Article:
Published May 22, 2020
June in Buffalo, UB’s internationally celebrated contemporary music festival, will break new ground this year and be presented as a remote event bringing together emerging artists and master composers through Zoom videoconferencing from June 1-7.
David Felder, SUNY Distinguished Professor of Music and Birge-Cary chair in Music Composition at UB, has produced 35 previous June in Buffalo festivals. The highly respected annual event that combines lectures, workshops, classes and performances has inspired a host of worldwide imitators, but for all of Felder’s genius as a composer and organizer, he has never had to consider adapting the intensity and social dynamic of the festival to an online platform ─ until now.
Given June in Buffalo’s multifaceted nature, the forward-thinking Felder recognized the necessity of exploring possible variations even before the ban on non-essential activities.
Despite the scope of the challenge, Felder’s extensive experience with online teaching ─ a reality due in part to his reluctance to fly ─ gave him a creative head start when it came to thinking about reorganizing June in Buffalo for the web.
At a fundamental level, Felder’s distance-learning background includes years of delivering online lectures, but he has also developed complex remote sessions and has invited others to take part in composition seminars in much the same way, when scheduling restrictions prevented participants from coming to UB.
“I’ve also thought having familiarity with online teaching could be a valuable curriculum offering for our PhD students,” says Felder, who is widely recognized as one of the leading composers of his generation. “So I was in some ways prepared for the changes we had to make.”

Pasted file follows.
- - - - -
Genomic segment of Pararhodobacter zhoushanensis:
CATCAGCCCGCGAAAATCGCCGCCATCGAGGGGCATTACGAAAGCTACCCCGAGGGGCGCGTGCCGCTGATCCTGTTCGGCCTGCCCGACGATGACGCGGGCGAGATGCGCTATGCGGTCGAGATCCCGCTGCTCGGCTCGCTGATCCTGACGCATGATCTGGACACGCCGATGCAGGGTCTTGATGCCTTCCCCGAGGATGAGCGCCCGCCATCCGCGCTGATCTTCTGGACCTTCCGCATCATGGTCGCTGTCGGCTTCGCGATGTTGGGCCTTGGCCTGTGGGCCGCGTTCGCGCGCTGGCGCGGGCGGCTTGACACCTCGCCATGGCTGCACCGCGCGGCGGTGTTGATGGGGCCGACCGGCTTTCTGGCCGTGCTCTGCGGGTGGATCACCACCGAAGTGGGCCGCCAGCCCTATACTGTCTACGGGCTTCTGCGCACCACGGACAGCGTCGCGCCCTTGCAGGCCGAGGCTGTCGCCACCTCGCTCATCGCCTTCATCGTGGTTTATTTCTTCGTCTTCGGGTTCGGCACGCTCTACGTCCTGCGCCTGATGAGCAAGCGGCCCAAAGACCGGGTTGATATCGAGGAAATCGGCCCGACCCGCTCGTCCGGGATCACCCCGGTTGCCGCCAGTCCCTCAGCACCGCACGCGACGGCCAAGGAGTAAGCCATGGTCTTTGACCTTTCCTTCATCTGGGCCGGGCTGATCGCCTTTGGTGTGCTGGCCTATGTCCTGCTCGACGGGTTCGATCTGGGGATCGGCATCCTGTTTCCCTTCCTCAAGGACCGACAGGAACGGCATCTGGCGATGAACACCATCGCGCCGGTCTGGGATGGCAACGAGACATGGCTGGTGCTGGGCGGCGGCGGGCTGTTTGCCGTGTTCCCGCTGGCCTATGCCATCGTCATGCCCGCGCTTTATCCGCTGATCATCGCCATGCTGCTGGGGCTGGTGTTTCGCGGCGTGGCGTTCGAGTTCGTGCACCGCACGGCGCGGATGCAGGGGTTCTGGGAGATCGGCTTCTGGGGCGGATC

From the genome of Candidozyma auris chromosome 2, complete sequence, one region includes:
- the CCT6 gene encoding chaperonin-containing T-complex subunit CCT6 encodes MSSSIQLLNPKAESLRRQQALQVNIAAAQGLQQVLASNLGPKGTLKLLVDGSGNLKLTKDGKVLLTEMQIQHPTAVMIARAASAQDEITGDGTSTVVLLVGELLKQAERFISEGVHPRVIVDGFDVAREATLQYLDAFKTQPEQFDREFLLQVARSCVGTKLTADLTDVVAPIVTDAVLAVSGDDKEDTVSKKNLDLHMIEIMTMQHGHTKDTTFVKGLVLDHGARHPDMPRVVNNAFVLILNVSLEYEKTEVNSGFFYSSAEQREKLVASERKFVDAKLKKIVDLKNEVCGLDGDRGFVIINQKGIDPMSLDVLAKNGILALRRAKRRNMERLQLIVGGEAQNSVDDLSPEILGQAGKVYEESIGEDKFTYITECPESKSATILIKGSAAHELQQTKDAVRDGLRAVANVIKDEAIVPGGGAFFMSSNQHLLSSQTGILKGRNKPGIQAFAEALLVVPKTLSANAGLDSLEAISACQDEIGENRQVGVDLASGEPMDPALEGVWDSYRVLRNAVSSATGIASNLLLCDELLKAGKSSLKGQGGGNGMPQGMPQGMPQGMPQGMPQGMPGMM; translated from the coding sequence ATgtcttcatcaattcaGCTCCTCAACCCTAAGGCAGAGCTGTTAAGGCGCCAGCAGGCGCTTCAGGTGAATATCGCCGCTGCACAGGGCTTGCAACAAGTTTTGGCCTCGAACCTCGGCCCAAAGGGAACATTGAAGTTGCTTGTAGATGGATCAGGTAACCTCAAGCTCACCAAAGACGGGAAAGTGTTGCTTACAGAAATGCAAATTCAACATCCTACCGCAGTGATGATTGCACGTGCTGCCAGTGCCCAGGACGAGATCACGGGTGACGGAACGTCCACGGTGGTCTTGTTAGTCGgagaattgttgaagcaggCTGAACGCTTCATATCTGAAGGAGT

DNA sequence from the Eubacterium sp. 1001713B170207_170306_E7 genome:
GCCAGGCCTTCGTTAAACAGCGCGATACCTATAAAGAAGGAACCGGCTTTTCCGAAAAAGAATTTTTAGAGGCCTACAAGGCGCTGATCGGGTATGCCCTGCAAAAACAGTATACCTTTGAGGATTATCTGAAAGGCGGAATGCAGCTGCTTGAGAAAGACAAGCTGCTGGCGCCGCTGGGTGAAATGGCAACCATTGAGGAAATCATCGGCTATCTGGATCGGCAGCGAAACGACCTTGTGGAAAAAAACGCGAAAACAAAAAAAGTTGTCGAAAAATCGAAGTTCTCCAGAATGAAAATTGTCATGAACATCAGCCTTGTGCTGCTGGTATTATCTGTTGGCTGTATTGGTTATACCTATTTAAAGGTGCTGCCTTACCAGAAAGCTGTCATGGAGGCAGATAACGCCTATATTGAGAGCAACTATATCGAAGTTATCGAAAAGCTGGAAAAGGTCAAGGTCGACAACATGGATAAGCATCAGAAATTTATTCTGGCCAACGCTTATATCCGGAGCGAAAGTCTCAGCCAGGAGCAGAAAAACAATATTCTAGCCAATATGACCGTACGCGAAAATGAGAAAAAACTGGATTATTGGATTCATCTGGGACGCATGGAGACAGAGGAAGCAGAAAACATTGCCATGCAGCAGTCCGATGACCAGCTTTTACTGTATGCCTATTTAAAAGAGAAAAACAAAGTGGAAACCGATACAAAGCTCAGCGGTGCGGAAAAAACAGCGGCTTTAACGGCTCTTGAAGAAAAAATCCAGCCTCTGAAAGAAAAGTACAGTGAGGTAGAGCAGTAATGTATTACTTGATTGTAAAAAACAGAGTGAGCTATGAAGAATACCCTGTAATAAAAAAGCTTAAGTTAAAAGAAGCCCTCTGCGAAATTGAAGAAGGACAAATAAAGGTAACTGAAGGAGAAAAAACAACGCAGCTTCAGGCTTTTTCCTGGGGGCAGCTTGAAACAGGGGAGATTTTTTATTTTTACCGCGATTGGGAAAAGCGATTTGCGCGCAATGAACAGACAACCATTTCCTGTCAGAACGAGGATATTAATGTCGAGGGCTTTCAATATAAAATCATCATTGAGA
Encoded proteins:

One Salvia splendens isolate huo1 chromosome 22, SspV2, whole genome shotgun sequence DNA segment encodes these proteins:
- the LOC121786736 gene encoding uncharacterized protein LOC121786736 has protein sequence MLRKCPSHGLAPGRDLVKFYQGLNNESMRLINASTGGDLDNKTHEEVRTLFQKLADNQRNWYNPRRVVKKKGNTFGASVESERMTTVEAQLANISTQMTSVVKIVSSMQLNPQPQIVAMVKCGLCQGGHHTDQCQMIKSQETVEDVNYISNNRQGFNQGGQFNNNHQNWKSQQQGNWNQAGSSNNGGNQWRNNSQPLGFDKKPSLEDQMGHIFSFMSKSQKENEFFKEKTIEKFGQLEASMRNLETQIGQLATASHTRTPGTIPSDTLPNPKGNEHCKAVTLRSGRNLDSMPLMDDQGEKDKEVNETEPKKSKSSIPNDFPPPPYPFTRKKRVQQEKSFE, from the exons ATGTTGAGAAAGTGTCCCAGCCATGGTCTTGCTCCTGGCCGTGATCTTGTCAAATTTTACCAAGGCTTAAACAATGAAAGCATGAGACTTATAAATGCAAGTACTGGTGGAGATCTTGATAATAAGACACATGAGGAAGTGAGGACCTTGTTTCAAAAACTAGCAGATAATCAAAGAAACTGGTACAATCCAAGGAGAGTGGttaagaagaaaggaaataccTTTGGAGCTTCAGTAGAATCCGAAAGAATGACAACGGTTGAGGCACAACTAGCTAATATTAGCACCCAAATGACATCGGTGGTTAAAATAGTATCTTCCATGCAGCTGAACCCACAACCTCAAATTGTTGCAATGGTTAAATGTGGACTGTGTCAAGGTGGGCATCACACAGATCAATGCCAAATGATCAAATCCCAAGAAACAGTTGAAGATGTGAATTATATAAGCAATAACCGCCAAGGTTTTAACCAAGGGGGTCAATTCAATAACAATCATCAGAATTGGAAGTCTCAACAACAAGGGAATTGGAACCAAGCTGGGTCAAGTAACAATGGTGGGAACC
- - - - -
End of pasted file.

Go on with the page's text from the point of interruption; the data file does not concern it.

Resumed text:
Prepared, yes. But Felder and his team had only two months to transform what history had established into what circumstances now demanded.
“Of the 24 participants chosen by a rigorous international selection process, 16 elected to remain involved in this year’s festival, while the others elected to defer their attendance to 2021,” Felder says. “I’m really thrilled that in one way or another all the participants decided to remain involved in the festival.”
He says the lectures will continue, but instead of master classes, attendees will receive individual composition lessons with the festival’s faculty, something he calls “a rare opportunity.”
Those emerging composers would ordinarily have one of their pieces performed by the festival’s participating musicians. This year, the rehearsals and coaching, like the individual lessons, will be conducted remotely. The musicians would then record at a later time, adopting social-distancing measures and safety precautions. Factoring in location and timing, this will be the first June in Buffalo festival that, once complete, will likely include activity in months other than June occurring in places other than Buffalo.
“I anticipate everything being done during the summer,” Felder says. “We’ve been in close contact with UB’s College of Arts and Sciences, our Department of Music staff has been helpful, and my managing director, Rob Phillips, is doing a sensational job trying to put all of this together with me.”
He says there will not be evening concerts this year featuring the work of the festival’s senior composers.
“That load would have been impossible to produce,” he explains. “I made the decision that it’s more important that we provide content for the emerging composers rather than the senior composers who have regularly scheduled performances of their work anyway.
“Those concerts will be recorded and at some point we’ll be able to post them online.”
The format for June in Buffalo 2020 is novel, but the praise continues.
Felder says he’s receiving excited messages from colleagues hearing the news about this year’s remote version of June in Buffalo, the only major contemporary music festival that hasn’t been cancelled.
“It’s important to keep events like this going in order to provide students with opportunities to meet other musicians and where they can have their work performed,” he says.
“It’s such an important part of their education and I’m so happy we’re able to do this.”